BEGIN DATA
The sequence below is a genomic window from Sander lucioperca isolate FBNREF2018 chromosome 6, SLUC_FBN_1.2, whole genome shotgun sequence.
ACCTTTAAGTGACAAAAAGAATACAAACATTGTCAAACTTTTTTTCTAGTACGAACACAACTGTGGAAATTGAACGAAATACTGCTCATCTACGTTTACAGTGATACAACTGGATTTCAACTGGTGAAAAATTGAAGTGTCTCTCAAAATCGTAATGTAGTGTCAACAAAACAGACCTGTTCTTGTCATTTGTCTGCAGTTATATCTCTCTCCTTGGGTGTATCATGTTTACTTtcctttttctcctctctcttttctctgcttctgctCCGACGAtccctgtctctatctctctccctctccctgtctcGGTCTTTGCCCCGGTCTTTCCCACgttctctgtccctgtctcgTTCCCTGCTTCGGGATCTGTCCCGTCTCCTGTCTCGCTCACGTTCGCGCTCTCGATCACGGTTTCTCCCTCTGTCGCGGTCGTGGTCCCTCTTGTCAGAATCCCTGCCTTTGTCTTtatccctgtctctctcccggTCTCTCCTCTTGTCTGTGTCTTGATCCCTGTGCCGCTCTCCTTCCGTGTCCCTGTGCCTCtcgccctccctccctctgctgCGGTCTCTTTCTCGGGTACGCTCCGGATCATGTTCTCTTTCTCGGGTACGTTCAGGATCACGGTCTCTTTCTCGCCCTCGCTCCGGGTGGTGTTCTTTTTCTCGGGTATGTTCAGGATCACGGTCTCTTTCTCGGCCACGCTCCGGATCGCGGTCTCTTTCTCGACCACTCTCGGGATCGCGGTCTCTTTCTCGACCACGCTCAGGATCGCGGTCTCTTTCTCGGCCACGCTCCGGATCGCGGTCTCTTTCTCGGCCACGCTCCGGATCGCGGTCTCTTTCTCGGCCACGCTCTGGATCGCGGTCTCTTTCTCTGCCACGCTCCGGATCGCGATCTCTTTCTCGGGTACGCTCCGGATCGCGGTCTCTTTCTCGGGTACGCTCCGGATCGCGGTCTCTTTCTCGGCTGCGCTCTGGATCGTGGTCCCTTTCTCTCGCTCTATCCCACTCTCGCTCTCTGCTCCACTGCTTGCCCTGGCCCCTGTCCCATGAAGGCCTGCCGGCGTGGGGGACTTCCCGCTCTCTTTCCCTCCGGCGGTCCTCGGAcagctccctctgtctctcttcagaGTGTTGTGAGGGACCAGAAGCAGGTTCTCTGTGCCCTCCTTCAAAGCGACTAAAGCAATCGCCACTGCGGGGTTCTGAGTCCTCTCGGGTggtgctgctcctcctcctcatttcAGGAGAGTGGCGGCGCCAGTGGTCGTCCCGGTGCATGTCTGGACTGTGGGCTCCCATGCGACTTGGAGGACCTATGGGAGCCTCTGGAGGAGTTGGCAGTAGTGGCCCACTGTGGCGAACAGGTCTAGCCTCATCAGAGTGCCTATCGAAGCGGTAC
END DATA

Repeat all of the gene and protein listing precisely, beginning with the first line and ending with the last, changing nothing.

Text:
The sequence below is a genomic window from Sander lucioperca isolate FBNREF2018 chromosome 6, SLUC_FBN_1.2, whole genome shotgun sequence.
ACCTTTAAGTGACAAAAAGAATACAAACATTGTCAAACTTTTTTTCTAGTACGAACACAACTGTGGAAATTGAACGAAATACTGCTCATCTACGTTTACAGTGATACAACTGGATTTCAACTGGTGAAAAATTGAAGTGTCTCTCAAAATCGTAATGTAGTGTCAACAAAACAGACCTGTTCTTGTCATTTGTCTGCAGTTATATCTCTCTCCTTGGGTGTATCATGTTTACTTtcctttttctcctctctcttttctctgcttctgctCCGACGAtccctgtctctatctctctccctctccctgtctcGGTCTTTGCCCCGGTCTTTCCCACgttctctgtccctgtctcgTTCCCTGCTTCGGGATCTGTCCCGTCTCCTGTCTCGCTCACGTTCGCGCTCTCGATCACGGTTTCTCCCTCTGTCGCGGTCGTGGTCCCTCTTGTCAGAATCCCTGCCTTTGTCTTtatccctgtctctctcccggTCTCTCCTCTTGTCTGTGTCTTGATCCCTGTGCCGCTCTCCTTCCGTGTCCCTGTGCCTCtcgccctccctccctctgctgCGGTCTCTTTCTCGGGTACGCTCCGGATCATGTTCTCTTTCTCGGGTACGTTCAGGATCACGGTCTCTTTCTCGCCCTCGCTCCGGGTGGTGTTCTTTTTCTCGGGTATGTTCAGGATCACGGTCTCTTTCTCGGCCACGCTCCGGATCGCGGTCTCTTTCTCGACCACTCTCGGGATCGCGGTCTCTTTCTCGACCACGCTCAGGATCGCGGTCTCTTTCTCGGCCACGCTCCGGATCGCGGTCTCTTTCTCGGCCACGCTCCGGATCGCGGTCTCTTTCTCGGCCACGCTCTGGATCGCGGTCTCTTTCTCTGCCACGCTCCGGATCGCGATCTCTTTCTCGGGTACGCTCCGGATCGCGGTCTCTTTCTCGGGTACGCTCCGGATCGCGGTCTCTTTCTCGGCTGCGCTCTGGATCGTGGTCCCTTTCTCTCGCTCTATCCCACTCTCGCTCTCTGCTCCACTGCTTGCCCTGGCCCCTGTCCCATGAAGGCCTGCCGGCGTGGGGGACTTCCCGCTCTCTTTCCCTCCGGCGGTCCTCGGAcagctccctctgtctctcttcagaGTGTTGTGAGGGACCAGAAGCAGGTTCTCTGTGCCCTCCTTCAAAGCGACTAAAGCAATCGCCACTGCGGGGTTCTGAGTCCTCTCGGGTggtgctgctcctcctcctcatttcAGGAGAGTGGCGGCGCCAGTGGTCGTCCCGGTGCATGTCTGGACTGTGGGCTCCCATGCGACTTGGAGGACCTATGGGAGCCTCTGGAGGAGTTGGCAGTAGTGGCCCACTGTGGCGAACAGGTCTAGCCTCATCAGAGTGCCTATCGAAGCGGTAC